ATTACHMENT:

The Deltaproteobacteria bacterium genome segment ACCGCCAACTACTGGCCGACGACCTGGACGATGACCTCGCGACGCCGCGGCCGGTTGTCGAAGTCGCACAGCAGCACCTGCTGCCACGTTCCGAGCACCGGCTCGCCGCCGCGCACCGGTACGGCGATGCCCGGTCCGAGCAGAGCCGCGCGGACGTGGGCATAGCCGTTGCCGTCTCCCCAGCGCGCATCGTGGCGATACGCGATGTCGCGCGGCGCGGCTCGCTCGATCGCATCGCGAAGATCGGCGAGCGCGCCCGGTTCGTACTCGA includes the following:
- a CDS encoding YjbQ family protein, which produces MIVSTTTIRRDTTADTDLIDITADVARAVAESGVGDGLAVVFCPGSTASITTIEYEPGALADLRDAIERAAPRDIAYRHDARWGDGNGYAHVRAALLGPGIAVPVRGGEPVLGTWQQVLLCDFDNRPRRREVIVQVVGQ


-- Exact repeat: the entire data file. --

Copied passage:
The Deltaproteobacteria bacterium genome segment ACCGCCAACTACTGGCCGACGACCTGGACGATGACCTCGCGACGCCGCGGCCGGTTGTCGAAGTCGCACAGCAGCACCTGCTGCCACGTTCCGAGCACCGGCTCGCCGCCGCGCACCGGTACGGCGATGCCCGGTCCGAGCAGAGCCGCGCGGACGTGGGCATAGCCGTTGCCGTCTCCCCAGCGCGCATCGTGGCGATACGCGATGTCGCGCGGCGCGGCTCGCTCGATCGCATCGCGAAGATCGGCGAGCGCGCCCGGTTCGTACTCGA includes the following:
- a CDS encoding YjbQ family protein, which produces MIVSTTTIRRDTTADTDLIDITADVARAVAESGVGDGLAVVFCPGSTASITTIEYEPGALADLRDAIERAAPRDIAYRHDARWGDGNGYAHVRAALLGPGIAVPVRGGEPVLGTWQQVLLCDFDNRPRRREVIVQVVGQ